WOOSTER, Ohio -- It's never too early to think about soybean diseases.
Anne Dorrance, an Ohio State University plant pathologist with the Ohio Agricultural Research and Development Center, said that growers can begin preparing for a number of crop diseases -- from old hats to those not normally found in Ohio.
"As far as diseases that occur every year in the state, the most important are caused by the pathogens Phytophthora sojae and soybean cyst nematode," said Dorrance, who also holds a partial appointment with Ohio State University Extension. "Both Phytophthora root and stem rot and SCN are effectively managed by knowing what's in your field and by choosing resistant varieties."
Phytophthora is the No. 1 disease of Ohio soybeans, with yield reductions ranging from five to 30 bushels per acre depending on variety, and potential economic losses as high as $120 million in any given year. Driven by saturated conditions, especially in poorly drained soils, Phytophthora can cause rapid yellowing, wilting, and root rot of young plants, and leaf yellowing and wilting of older highly susceptible plants.
"Seed treatments, careful variety selection and well-drained soils are the most effective means of managing Phytophthora," said Dorrance.
Soybean cyst nematode follows closely behind Phytophthora in its ability to limit yields. Soybean cyst nematodes feed on the roots of young plants, which prevents the roots from taking up vital nutrients.
Growers generally shrug off SCN (only 3 percent of Ohio's fields have been tested, based on samples submitted to Ohio State's C. Wayne Ellett Plant and Pest Diagnostic Clinic). However, what growers don't know can hurt them, as the pest does its best work out of sight: stealing yields in such small amounts over so long a period of time that poor plant performance is blamed on other factors.
"If growers have SCN problems, or suspect SCN, how long have they been growing soybeans in that same field? Are they using a resistant variety? If so, are they still getting yield benefits?" said Dorrance. "Nematodes do adapt if growers continue using the same resistant package. Growers should go back and take a look at their records and compare previous year yields and yields of their neighbors to what they are getting now. If they are slipping, it's time to go back and figure out why."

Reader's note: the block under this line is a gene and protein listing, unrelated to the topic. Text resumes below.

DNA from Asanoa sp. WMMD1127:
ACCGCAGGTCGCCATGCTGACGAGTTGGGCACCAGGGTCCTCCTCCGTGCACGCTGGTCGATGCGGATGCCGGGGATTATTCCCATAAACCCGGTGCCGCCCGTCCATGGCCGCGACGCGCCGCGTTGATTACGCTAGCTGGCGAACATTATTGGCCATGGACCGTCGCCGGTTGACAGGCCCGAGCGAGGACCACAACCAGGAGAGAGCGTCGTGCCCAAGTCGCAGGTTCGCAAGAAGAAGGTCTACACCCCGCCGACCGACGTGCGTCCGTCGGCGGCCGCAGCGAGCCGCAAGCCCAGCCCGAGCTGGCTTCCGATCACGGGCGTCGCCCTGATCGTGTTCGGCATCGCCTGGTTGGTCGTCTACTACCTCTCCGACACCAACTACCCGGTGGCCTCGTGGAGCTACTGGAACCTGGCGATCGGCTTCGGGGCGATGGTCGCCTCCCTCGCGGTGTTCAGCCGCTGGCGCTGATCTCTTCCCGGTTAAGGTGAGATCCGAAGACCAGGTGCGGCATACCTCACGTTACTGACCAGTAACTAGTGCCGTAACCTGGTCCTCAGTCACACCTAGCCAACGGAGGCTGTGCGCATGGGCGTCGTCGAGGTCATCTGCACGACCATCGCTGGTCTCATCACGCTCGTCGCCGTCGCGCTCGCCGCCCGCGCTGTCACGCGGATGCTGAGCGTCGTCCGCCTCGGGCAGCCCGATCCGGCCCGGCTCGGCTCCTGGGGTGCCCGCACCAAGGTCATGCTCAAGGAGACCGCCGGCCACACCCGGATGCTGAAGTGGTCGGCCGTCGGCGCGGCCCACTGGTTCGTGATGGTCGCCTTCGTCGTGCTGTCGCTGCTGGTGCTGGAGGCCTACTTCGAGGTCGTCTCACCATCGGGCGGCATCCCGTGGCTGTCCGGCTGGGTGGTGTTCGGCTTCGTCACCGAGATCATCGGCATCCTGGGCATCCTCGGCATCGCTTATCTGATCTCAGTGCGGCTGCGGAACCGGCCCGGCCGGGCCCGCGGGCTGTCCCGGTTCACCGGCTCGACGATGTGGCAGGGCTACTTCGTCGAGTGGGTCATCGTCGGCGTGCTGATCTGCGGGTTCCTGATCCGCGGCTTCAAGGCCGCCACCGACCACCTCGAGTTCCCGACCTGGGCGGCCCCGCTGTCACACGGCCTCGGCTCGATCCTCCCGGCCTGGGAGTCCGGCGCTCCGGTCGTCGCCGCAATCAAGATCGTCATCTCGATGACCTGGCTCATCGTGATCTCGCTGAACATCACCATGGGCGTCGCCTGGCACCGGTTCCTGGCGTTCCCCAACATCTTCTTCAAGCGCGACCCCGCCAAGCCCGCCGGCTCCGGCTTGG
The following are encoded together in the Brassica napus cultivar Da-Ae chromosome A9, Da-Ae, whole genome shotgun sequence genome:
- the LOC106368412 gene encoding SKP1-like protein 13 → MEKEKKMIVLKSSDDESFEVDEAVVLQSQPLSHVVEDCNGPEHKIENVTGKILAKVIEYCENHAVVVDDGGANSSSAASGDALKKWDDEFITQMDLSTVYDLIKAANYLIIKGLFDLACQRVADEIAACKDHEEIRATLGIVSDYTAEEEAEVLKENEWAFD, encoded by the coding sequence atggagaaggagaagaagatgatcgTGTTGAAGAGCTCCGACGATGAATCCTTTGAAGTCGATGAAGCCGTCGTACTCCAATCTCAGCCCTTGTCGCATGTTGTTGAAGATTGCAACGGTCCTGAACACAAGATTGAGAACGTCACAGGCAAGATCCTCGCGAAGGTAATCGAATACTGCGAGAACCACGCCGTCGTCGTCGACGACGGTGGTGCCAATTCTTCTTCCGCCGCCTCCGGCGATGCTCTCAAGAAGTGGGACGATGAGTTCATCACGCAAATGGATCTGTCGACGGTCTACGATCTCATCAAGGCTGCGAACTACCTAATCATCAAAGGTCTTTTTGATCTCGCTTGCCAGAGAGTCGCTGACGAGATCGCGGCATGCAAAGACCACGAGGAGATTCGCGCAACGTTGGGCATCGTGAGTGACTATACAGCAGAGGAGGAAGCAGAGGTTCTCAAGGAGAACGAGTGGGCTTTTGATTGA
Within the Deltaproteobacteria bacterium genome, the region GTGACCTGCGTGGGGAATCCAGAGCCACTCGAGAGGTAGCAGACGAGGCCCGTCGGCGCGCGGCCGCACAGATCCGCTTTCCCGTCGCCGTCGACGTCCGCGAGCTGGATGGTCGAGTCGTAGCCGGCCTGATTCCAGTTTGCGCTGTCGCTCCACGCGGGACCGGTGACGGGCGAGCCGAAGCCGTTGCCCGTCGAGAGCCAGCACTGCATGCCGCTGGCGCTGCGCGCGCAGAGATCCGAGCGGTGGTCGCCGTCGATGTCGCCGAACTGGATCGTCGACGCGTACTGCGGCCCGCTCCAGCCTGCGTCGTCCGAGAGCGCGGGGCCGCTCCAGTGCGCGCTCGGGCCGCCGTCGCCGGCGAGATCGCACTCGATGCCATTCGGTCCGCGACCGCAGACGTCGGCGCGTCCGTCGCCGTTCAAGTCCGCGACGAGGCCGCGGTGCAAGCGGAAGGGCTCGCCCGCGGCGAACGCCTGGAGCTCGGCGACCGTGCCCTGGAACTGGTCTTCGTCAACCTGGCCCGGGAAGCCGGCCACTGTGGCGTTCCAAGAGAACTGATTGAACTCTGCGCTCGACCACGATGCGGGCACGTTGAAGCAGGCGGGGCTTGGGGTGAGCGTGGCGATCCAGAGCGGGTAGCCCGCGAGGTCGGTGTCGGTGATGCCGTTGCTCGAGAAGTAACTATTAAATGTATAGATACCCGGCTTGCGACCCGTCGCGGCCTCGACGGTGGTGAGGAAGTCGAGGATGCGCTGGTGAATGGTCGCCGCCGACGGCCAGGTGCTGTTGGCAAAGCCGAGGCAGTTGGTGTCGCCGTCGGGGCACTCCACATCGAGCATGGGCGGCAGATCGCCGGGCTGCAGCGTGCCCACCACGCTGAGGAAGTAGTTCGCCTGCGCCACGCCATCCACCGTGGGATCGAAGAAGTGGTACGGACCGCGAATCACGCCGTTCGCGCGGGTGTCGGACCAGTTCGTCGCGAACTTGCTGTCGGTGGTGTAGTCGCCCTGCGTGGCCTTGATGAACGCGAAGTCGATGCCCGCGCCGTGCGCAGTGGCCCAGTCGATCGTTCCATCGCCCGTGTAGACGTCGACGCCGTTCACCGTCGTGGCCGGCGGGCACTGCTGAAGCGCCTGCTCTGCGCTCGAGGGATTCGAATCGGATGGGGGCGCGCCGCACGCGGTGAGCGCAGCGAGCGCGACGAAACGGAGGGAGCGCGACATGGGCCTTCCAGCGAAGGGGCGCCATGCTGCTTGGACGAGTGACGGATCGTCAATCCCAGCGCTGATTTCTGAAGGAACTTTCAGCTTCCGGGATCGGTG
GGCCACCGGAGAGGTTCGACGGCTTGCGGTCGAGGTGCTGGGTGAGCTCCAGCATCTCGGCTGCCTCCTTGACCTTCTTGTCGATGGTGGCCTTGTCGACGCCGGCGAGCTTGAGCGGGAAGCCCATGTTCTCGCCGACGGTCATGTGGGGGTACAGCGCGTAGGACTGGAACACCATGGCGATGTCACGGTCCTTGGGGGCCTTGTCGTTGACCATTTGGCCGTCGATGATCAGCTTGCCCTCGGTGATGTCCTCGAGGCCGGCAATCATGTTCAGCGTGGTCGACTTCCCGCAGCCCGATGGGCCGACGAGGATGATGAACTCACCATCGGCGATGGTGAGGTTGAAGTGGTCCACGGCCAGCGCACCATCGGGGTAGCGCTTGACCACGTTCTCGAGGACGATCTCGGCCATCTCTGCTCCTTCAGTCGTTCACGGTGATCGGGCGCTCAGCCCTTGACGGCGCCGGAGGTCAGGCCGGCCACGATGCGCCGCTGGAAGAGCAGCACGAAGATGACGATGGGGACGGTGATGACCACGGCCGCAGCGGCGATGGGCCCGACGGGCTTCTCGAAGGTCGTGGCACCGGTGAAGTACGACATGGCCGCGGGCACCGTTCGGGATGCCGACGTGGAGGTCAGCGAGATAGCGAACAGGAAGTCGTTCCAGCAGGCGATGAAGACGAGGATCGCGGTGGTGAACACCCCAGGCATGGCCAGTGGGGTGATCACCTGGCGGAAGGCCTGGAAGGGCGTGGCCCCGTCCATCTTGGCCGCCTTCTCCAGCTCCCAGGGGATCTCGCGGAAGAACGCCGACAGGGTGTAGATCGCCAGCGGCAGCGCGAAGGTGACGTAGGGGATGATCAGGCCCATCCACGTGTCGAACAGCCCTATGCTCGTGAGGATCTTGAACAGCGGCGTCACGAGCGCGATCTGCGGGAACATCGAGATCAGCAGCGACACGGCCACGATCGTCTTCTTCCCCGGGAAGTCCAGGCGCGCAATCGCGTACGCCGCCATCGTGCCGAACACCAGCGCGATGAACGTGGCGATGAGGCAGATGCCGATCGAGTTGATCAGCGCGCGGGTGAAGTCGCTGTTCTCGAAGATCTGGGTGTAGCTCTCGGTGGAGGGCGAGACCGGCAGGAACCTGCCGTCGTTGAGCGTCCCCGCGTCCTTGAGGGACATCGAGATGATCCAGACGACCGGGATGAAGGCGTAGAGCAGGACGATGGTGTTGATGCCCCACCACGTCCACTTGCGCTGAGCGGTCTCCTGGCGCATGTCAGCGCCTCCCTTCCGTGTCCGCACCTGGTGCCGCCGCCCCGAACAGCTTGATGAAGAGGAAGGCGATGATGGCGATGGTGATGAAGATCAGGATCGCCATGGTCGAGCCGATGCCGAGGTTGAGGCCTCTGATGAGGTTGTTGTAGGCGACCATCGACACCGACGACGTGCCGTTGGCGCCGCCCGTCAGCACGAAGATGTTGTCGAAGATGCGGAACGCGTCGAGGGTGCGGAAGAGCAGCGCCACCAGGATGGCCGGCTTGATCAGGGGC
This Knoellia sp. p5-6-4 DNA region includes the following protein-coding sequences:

In addition to Phytophthora and soybean cyst nematode, Dorrance is encouraging growers to pay closer attention this year to frogeye leaf spot. Frogeye, a disease uncommon in Ohio, is now beginning to show up more frequently. Last year was the first time growers suffered economic losses to frogeye, anywhere from a 10 percent to 30 percent yield loss.
"We've always thought that this pathogen would never overwinter here so we didn't need to worry about it. Well, we were wrong and during the 2005/2006 season, we had a really mild winter, and we got caught with high levels of disease," said Dorrance.
The frogeye pathogen survives in crop residue and makes its appearance in late summer, affecting leaves and sometimes spreading to stems and pods.
Growers can manage frogeye by:
Soybean rust, also a foliar disease, is on the bottom of the list of concerns for the moment, said Dorrance.
"My worry button is not going to get hit until we get our crop in the ground and then go back to see how much rust is in the South," she said. "Then we'll begin putting out predictions of rust potential on Ohio's crop."
According to the USDA's ,a href="http://www.sbrusa.net">Pest Information Platform for Extension and Education Web site, soybean rust has been reported on kudzu in Alabama, Florida and Georgia. Last year, soybean rust was identified in 15 states, spreading as far north as Kentucky and southern Indiana.
For more information on Ohio soybean diseases and how to manage them, log on to OSU Extension's Agronomic Crops Team Web site.
SOURCE: Ohio State University news release.